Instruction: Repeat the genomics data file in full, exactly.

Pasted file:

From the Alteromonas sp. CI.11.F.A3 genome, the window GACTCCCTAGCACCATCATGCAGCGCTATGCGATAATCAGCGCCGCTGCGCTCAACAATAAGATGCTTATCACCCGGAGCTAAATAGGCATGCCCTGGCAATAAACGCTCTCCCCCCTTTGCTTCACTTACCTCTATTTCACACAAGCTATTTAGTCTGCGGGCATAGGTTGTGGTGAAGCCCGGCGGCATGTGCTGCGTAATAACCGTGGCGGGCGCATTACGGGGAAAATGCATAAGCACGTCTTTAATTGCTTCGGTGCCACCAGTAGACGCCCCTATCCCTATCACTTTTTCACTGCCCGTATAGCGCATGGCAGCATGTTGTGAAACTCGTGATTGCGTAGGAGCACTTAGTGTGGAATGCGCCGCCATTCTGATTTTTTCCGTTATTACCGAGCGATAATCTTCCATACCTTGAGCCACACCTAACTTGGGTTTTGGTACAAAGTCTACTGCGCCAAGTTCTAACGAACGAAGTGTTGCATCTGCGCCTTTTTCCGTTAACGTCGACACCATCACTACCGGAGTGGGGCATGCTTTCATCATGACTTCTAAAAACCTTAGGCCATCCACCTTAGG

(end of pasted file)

From the Alteromonas sp. CI.11.F.A3 genome, the window GACTCCCTAGCACCATCATGCAGCGCTATGCGATAATCAGCGCCGCTGCGCTCAACAATAAGATGCTTATCACCCGGAGCTAAATAGGCATGCCCTGGCAATAAACGCTCTCCCCCCTTTGCTTCACTTACCTCTATTTCACACAAGCTATTTAGTCTGCGGGCATAGGTTGTGGTGAAGCCCGGCGGCATGTGCTGCGTAATAACCGTGGCGGGCGCATTACGGGGAAAATGCATAAGCACGTCTTTAATTGCTTCGGTGCCACCAGTAGACGCCCCTATCCCTATCACTTTTTCACTGCCCGTATAGCGCATGGCAGCATGTTGTGAAACTCGTGATTGCGTAGGAGCACTTAGTGTGGAATGCGCCGCCATTCTGATTTTTTCCGTTATTACCGAGCGATAATCTTCCATACCTTGAGCCACACCTAACTTGGGTTTTGGTACAAAGTCTACTGCGCCAAGTTCTAACGAACGAAGTGTTGCATCTGCGCCTTTTTCCGTTAACGTCGACACCATCACTACCGGAGTGGGGCATGCTTTCATCATGACTTCTAAAAACCTTAGGCCATCCACCTTAGG